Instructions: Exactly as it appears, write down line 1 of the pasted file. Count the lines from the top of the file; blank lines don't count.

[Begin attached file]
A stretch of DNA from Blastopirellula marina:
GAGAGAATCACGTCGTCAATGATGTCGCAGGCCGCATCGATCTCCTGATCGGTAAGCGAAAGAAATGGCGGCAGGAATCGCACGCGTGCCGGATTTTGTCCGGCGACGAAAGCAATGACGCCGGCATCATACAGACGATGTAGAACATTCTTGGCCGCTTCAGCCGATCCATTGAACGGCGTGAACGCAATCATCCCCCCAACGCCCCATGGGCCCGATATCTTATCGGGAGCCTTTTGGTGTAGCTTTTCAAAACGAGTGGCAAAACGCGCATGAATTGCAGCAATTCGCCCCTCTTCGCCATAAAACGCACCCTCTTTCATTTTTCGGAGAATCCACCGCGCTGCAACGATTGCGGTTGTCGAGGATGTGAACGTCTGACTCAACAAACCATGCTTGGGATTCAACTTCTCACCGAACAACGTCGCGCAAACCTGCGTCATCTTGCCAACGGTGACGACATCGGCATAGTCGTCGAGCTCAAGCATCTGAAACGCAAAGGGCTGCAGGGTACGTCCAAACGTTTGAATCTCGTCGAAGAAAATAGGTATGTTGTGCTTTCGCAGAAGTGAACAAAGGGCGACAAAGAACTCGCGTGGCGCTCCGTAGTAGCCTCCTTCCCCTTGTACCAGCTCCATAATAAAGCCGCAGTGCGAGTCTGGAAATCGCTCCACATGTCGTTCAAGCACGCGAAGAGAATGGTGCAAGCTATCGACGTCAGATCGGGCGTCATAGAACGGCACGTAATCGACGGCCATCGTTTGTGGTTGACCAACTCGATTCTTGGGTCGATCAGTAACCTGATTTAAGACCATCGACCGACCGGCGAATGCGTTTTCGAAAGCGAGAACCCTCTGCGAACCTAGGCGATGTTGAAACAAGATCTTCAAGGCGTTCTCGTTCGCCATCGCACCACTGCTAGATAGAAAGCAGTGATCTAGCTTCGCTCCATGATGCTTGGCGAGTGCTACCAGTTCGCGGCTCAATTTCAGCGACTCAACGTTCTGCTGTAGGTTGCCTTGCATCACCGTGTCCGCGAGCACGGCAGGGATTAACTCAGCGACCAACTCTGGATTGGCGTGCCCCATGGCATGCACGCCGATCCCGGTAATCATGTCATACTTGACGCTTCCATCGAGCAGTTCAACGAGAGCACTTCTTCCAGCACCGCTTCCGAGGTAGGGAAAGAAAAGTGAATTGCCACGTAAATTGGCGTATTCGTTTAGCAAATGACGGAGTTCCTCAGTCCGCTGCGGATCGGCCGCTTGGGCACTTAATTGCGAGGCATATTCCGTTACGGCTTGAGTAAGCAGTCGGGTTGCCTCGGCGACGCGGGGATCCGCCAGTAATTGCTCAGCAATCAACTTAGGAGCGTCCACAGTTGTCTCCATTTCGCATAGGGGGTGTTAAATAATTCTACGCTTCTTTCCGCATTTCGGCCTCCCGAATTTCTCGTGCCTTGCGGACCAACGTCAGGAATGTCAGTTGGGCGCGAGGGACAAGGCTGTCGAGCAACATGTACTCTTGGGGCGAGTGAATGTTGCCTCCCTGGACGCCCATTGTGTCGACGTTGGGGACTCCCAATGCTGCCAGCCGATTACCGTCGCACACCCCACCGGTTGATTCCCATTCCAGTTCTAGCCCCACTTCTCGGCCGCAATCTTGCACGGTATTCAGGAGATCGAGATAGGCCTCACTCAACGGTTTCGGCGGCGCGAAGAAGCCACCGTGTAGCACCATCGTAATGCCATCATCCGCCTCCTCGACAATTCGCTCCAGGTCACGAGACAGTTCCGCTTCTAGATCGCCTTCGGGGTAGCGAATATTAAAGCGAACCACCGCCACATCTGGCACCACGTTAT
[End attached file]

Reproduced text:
A stretch of DNA from Blastopirellula marina: